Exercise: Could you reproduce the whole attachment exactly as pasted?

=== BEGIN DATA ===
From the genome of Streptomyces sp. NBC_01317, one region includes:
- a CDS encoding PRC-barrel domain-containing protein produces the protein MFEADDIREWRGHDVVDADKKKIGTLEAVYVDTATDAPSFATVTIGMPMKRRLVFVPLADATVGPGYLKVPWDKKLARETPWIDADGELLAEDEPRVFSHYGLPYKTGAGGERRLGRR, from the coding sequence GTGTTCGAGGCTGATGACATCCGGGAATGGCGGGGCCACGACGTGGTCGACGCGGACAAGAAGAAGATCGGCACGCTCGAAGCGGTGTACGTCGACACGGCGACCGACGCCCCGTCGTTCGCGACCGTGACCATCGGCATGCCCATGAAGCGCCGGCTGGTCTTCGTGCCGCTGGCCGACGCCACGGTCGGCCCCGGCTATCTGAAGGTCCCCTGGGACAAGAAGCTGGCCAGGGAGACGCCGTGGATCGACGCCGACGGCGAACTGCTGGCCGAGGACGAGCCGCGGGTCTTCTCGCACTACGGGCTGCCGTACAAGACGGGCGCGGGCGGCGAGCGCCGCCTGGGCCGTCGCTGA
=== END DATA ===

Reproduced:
From the genome of Streptomyces sp. NBC_01317, one region includes:
- a CDS encoding PRC-barrel domain-containing protein produces the protein MFEADDIREWRGHDVVDADKKKIGTLEAVYVDTATDAPSFATVTIGMPMKRRLVFVPLADATVGPGYLKVPWDKKLARETPWIDADGELLAEDEPRVFSHYGLPYKTGAGGERRLGRR, from the coding sequence GTGTTCGAGGCTGATGACATCCGGGAATGGCGGGGCCACGACGTGGTCGACGCGGACAAGAAGAAGATCGGCACGCTCGAAGCGGTGTACGTCGACACGGCGACCGACGCCCCGTCGTTCGCGACCGTGACCATCGGCATGCCCATGAAGCGCCGGCTGGTCTTCGTGCCGCTGGCCGACGCCACGGTCGGCCCCGGCTATCTGAAGGTCCCCTGGGACAAGAAGCTGGCCAGGGAGACGCCGTGGATCGACGCCGACGGCGAACTGCTGGCCGAGGACGAGCCGCGGGTCTTCTCGCACTACGGGCTGCCGTACAAGACGGGCGCGGGCGGCGAGCGCCGCCTGGGCCGTCGCTGA